King wants to be allowed to buy bonds from blue-chip companies as well as government stock, to get funds to the business sector more directly. Japan went further in the 1990s by buying shares, and last week said it was considering doing so again. A central bank could also buy illiquid assets such as property or lend to companies directly . but Darling and King are planning nothing so radical.
With a high budget deficit, Darling has plenty of gilts for the Bank to buy. And if the buying pushes up bond prices, it reduces yields, making corporate and public borrowing cheaper. But because quantitative easing is an unfunded economic stimulus, the Government issues less stock.
There are risks, however. Corporate bonds could default. Banks might hoard cash rather than lend it. And printing money could weaken sterling while . as has happened spectacularly in Zimbabwe . inflation soars. Philip Shaw, an economist at Investec, says: "The biggest danger is that it does not work".
Darling gave the Bank a £50bn "asset purchase facility" last month to buy bonds. That is credit easing, not quantitative easing, because it is funded by the Treasury. However, the facility will be the framework for this week's even larger unfunded programme.
"Numbers like £100bn and £150bn have been bandied around," says Redwood. "That might be enough. I don't think the MPC will do that much immediately, but it might end up costing more if we don't do enough early on."
And after spending its newly printed money, the Bank must at some point resell its bonds. If it sells too soon, it risks dampening the economic recovery. Shaw thinks it could unwind the quantitative easing next year; others believe it could be four or five years before it is safe to sell the last stock.
OTHER HEADLINES THAT DAY:
Stephen King: As capitalism stares into the abyss, was Marx right all along?
World stocks tumble on AIG's $61.7bn loss
Shares crash as savers raid £8bn from accounts
Buffett admits Berkshire battered but stays bullish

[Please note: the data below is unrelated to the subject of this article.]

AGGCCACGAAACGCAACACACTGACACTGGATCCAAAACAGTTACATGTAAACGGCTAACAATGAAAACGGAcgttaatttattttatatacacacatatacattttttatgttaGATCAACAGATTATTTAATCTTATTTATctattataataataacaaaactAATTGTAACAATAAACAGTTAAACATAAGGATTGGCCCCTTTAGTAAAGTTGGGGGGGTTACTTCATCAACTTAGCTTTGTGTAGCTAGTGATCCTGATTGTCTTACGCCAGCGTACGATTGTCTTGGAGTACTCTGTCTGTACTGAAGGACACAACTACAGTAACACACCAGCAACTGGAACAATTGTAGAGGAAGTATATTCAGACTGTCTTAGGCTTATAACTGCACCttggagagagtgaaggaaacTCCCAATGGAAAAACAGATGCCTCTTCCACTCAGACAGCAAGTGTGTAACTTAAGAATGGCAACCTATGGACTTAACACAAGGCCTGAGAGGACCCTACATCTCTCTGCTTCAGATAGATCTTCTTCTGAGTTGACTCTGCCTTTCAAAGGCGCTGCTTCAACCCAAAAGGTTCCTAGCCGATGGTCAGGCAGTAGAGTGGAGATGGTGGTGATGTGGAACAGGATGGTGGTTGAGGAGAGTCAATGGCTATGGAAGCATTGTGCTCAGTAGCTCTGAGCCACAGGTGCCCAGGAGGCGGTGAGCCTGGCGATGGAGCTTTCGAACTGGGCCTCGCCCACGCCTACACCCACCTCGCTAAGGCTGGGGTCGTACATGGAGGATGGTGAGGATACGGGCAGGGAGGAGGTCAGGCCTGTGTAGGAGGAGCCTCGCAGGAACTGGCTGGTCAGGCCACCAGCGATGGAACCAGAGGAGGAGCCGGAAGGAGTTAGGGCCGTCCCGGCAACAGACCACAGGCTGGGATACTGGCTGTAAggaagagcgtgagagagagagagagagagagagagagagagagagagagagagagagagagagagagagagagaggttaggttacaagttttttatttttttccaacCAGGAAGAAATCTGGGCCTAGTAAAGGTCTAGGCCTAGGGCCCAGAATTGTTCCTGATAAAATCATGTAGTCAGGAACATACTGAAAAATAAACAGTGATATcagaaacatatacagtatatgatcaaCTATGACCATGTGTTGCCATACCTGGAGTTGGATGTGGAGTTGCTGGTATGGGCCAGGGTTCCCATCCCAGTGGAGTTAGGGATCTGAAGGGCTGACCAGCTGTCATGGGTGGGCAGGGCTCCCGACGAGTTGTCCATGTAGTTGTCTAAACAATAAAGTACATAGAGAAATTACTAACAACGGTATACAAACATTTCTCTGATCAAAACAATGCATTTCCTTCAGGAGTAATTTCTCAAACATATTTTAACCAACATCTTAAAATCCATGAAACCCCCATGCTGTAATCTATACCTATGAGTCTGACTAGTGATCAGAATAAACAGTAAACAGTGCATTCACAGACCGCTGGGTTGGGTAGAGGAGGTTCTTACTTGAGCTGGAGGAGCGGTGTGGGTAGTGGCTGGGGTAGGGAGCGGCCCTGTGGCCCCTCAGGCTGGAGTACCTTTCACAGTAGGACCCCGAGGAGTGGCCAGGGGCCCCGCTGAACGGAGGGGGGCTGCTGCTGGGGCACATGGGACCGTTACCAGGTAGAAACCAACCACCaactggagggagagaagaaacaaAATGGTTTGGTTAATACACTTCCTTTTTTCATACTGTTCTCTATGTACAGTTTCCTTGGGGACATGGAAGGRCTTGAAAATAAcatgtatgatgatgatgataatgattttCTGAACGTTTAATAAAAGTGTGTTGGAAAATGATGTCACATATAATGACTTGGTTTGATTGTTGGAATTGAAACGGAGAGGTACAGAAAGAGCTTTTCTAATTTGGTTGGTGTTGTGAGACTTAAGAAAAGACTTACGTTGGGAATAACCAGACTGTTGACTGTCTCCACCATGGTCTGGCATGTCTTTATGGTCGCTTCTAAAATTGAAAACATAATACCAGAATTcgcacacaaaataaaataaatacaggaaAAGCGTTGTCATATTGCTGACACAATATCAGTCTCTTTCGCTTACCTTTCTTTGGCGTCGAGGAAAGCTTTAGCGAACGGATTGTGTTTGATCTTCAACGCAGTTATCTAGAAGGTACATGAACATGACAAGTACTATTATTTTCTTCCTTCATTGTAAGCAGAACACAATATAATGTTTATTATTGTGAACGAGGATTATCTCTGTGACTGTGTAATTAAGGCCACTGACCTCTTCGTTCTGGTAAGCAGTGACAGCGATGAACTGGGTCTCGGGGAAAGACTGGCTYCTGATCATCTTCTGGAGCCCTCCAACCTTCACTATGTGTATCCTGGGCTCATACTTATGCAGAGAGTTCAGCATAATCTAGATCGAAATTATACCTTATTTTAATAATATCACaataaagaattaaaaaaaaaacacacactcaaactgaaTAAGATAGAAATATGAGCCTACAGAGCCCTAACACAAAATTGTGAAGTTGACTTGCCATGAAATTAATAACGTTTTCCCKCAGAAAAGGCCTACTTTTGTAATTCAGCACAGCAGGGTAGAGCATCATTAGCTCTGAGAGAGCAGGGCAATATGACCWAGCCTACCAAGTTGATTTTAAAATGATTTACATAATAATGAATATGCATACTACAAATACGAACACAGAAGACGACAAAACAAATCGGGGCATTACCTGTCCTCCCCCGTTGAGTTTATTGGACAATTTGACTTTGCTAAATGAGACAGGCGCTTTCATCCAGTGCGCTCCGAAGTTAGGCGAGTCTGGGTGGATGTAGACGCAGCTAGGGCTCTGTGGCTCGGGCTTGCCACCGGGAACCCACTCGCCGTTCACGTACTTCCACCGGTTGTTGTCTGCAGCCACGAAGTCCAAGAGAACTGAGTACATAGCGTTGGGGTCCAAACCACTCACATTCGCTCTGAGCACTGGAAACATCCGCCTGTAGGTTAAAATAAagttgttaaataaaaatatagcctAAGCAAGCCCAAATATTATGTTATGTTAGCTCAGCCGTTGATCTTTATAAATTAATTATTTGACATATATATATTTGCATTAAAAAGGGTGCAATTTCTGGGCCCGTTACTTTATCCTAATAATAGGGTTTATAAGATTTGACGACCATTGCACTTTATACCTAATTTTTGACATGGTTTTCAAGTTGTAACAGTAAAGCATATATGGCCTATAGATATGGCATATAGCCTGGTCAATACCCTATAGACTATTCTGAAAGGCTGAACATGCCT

==== background info =====
Gilts are bonds issued by the governments of the United Kingdom, South Africa, or Ireland. The term is of British origin, and refers to the debt securities issued by the Bank of England, which had a gilt (or gilded) edge. Hence, they are called gilt-edged securities, or gilts for short. Generally, when a market participant refers to gilts, what is meant is British gilts unless otherwise specified, and the description below applies to the UK gilt market. ONS data reveal that about two-thirds of all gilts are held by insurance companies and pension funds.
MEFO Company was the more common name for Metallurgische Forschungsgesellschaft, m.b.H. (MEFO), a dummy company set up by the Nazi German government during 1934 to finance the German re-armament effort before World War II.
This dummy company had a nominal capital of one million Reichsmark. It was one of the key components of the Nazi Germany re-armament program, and was invented by Hjalmar Schacht, who then was head of the Ministry of Economics, and Plenipotentiary for the War Economy.
After assuming power in 1933, during 1934 the Nazis realised that re-arming Germany would require funds that were not likely to be generated from taxes or public loans. In addition, the need to keep the re-armament effort secret led to the creation of this dummy company
The transactions that led to the re-armament financing were conducted as follows:
Armaments manufacturers were contracted to produce arms
Mefo bills of exchange were drawn by these contractors, and accepted by MEFO Company
The bills were received by all German banks for possible re-discounting with the Reichsbank.
The bills were guaranteed by the Reich for five years after issue.
This system continued to be used until April 1938, when almost 12 billion Reichsmark of bills were outstanding. At that time the first of these bills, which were guaranteed for five years, would come due in 1939 when the holders would likely present them to the Reichsbank for payment.
This method of financing enabled the Nazi government to obtain large loans from the Reichsbank which was prohibited under then existing statutes. Direct lending to the Government by the Reichsbank had been limited by statute to 100 million Reichsmark.
The large nature of these outstandings led eventually to a confrontation between the Reichsbank and the German Finance Ministry in 1939, leading to the resignation of Hjalmar Schacht, the author of the whole strategy on 20 January 1939
Quote: "Our armaments are also financed partly with the credits of our political opponents". - Hjalmar Schacht in a memorandum to Adolf Hitler dated 3 May 1935.